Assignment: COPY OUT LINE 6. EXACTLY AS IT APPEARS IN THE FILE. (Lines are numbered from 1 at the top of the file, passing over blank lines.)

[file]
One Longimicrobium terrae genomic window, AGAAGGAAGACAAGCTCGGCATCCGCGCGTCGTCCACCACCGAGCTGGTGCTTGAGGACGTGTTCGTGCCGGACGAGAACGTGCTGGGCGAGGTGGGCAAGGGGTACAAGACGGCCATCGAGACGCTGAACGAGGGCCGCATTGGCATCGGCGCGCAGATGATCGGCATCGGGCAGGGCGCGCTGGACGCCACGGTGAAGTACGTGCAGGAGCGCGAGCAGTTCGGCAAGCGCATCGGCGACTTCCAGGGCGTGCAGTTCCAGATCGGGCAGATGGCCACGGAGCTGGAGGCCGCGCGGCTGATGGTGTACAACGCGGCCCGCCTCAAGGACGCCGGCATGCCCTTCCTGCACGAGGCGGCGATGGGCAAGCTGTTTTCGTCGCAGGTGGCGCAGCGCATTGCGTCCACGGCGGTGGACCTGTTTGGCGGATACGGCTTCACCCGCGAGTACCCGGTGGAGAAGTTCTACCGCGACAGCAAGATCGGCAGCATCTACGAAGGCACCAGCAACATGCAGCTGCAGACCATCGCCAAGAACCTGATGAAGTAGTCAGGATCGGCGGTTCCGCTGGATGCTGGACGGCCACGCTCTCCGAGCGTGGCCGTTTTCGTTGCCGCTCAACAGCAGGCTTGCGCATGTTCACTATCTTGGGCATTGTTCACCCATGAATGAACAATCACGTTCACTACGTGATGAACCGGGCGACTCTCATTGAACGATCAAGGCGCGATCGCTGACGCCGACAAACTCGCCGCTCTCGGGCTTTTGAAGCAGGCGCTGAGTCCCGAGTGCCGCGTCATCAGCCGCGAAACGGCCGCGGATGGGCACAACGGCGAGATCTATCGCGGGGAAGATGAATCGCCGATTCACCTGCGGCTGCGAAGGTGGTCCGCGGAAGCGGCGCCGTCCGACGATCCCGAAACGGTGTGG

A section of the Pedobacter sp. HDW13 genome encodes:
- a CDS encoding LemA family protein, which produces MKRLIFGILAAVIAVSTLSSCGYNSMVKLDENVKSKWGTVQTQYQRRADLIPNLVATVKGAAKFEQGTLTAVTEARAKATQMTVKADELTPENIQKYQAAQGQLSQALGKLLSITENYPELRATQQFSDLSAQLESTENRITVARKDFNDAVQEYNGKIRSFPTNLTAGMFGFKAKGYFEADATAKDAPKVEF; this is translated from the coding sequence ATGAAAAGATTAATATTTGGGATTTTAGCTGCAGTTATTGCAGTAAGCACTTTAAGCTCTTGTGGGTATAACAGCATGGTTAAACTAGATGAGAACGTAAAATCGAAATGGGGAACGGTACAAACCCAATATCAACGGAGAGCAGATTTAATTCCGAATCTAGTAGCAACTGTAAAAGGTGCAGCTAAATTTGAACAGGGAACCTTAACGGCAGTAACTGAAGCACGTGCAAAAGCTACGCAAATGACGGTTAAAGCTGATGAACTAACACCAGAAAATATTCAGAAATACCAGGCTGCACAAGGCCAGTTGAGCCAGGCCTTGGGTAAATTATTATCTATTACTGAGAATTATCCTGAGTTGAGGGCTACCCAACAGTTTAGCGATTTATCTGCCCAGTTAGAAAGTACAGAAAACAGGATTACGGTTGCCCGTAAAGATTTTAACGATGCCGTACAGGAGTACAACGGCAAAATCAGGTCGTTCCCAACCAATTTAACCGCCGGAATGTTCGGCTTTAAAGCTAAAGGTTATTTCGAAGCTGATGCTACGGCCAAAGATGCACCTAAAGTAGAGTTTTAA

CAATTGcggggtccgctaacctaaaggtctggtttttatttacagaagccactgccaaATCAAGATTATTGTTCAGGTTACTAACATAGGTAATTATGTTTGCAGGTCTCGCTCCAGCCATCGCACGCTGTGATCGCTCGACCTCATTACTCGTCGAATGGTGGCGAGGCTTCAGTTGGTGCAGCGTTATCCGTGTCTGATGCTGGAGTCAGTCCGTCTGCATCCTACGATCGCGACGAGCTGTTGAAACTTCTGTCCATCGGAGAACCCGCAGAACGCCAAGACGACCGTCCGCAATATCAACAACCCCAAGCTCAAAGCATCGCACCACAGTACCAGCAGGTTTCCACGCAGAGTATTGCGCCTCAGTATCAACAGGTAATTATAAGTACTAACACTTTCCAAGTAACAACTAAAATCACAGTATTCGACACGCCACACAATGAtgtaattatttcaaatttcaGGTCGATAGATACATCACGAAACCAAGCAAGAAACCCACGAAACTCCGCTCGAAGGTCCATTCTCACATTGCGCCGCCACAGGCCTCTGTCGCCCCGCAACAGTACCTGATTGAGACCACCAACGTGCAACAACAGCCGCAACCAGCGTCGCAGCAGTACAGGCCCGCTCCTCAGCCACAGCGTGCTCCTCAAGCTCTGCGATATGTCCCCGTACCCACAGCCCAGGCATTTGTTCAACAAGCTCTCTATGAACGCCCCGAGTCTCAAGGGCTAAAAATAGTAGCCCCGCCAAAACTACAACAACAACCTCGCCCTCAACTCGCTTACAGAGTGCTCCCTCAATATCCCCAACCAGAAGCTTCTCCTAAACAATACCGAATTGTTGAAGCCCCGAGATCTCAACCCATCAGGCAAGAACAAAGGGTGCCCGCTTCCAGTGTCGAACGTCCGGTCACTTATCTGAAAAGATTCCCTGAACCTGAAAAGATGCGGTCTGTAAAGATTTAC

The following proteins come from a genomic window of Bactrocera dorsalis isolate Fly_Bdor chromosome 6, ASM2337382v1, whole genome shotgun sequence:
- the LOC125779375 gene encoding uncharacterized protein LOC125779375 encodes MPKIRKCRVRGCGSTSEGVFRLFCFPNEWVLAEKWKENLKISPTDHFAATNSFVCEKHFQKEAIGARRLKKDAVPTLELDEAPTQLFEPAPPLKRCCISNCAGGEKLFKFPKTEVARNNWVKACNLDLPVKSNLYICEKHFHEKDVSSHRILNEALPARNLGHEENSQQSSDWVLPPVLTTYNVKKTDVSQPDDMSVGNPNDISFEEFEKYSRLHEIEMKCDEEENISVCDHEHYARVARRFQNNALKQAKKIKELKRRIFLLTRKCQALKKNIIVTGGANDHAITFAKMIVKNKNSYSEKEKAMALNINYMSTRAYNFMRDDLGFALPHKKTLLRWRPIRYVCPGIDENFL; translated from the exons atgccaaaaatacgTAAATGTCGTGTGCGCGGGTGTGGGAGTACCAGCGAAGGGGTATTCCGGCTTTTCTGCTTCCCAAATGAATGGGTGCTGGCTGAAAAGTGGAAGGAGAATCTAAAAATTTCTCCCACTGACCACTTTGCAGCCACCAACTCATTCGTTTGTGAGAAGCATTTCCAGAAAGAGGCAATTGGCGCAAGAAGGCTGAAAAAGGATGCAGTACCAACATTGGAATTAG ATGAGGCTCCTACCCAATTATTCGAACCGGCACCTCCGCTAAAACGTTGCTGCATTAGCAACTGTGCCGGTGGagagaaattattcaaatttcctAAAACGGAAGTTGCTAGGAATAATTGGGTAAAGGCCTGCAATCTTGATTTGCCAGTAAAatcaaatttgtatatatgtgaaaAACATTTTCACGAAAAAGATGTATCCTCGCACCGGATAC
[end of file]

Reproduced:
- the LOC125779375 gene encoding uncharacterized protein LOC125779375 encodes MPKIRKCRVRGCGSTSEGVFRLFCFPNEWVLAEKWKENLKISPTDHFAATNSFVCEKHFQKEAIGARRLKKDAVPTLELDEAPTQLFEPAPPLKRCCISNCAGGEKLFKFPKTEVARNNWVKACNLDLPVKSNLYICEKHFHEKDVSSHRILNEALPARNLGHEENSQQSSDWVLPPVLTTYNVKKTDVSQPDDMSVGNPNDISFEEFEKYSRLHEIEMKCDEEENISVCDHEHYARVARRFQNNALKQAKKIKELKRRIFLLTRKCQALKKNIIVTGGANDHAITFAKMIVKNKNSYSEKEKAMALNINYMSTRAYNFMRDDLGFALPHKKTLLRWRPIRYVCPGIDENFL; translated from the exons atgccaaaaatacgTAAATGTCGTGTGCGCGGGTGTGGGAGTACCAGCGAAGGGGTATTCCGGCTTTTCTGCTTCCCAAATGAATGGGTGCTGGCTGAAAAGTGGAAGGAGAATCTAAAAATTTCTCCCACTGACCACTTTGCAGCCACCAACTCATTCGTTTGTGAGAAGCATTTCCAGAAAGAGGCAATTGGCGCAAGAAGGCTGAAAAAGGATGCAGTACCAACATTGGAATTAG ATGAGGCTCCTACCCAATTATTCGAACCGGCACCTCCGCTAAAACGTTGCTGCATTAGCAACTGTGCCGGTGGagagaaattattcaaatttcctAAAACGGAAGTTGCTAGGAATAATTGGGTAAAGGCCTGCAATCTTGATTTGCCAGTAAAatcaaatttgtatatatgtgaaaAACATTTTCACGAAAAAGATGTATCCTCGCACCGGATAC